Yamas are a form of moral commandments or goals within Hinduism, and specifically Raja Yoga.  Yama is a code of conduct for living that will help bring a compassionate death to the ego or “the lower self”.  The Yamas comprise the ‘shall-not-do’ list in regards to our interaction with the external world and help us develop the more profound qualities of our humanity.
Ten Yamas are listed as ‘the restraints’ in numerous scriptures including the Shandilya, Varaha Upanishads, and the Hatha Yoga Pradipika by Gorakshanatha.  Patanjali lists only five yamas in his Yoga Sutras.
The Ten Traditional Yamas are;
1)  Ahimsa: Nonviolence, harmlessness, the not causing of pain to any living creature in thought, word, or deed at any time.  This is the main yama, the other nine are there in support of is accomplishment.
2)  Satya: Truthfulness in word and thought. Absence of falsehood
3)  Asteya: Non-stealing, non-coveting
4)  Brahmacharya: Divine conduct, continence
5)  Kshama: Patience, releasing time, functioning in the present
6)  Dhriti: Steadfastness, over-coming non-perseverance, fear and indecision
7)  Daya: Compassion, conquering callous, cruel and insensitive feelings toward all beings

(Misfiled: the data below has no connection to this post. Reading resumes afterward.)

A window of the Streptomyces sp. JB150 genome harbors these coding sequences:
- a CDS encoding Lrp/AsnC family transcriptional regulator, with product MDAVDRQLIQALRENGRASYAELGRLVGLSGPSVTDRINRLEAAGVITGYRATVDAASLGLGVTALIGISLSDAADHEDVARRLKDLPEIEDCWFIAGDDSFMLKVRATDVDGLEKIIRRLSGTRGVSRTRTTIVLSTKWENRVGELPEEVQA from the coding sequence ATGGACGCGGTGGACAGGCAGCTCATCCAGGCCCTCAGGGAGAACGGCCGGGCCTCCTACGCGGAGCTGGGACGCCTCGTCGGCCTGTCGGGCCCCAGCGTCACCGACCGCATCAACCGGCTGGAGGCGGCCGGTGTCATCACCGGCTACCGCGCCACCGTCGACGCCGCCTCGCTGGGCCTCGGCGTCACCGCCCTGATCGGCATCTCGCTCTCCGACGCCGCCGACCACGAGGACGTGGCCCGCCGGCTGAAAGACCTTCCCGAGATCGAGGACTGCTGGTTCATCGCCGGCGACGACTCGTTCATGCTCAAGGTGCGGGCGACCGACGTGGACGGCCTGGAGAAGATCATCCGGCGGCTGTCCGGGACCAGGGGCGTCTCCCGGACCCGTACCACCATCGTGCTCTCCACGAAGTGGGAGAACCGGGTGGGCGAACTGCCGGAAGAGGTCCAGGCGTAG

8)  Arjava: Honesty, straightforwardness, renouncing deception and wrongdoing
9)  Mitahara: Moderate appetite, neither eating too much or too little
10)Shaucha: Purity, avoidance of impurity in mind, body and speech (Patanjali’s Yoga Sutra lists Shaucha as the first of the Niyamas)
The Five Yamas of Patanjali are;
1.   Ahimsa
2.   Satya
3.   Asteya
4.   Brahmacharya
5.   Aparigraha (absence of avarice)
As a yoga teacher you have a choice to teach the whole of yoga as delineated in the Yoga Sutra’s or we can simply focus on the physical practice of asana. If we choose to teach the whole of yoga the first limb of the eightfold path is the yamas. Perhaps the best way to teach the yamas is to live them.  If we practice them in our actions and embody them in our manner we become role models for our students.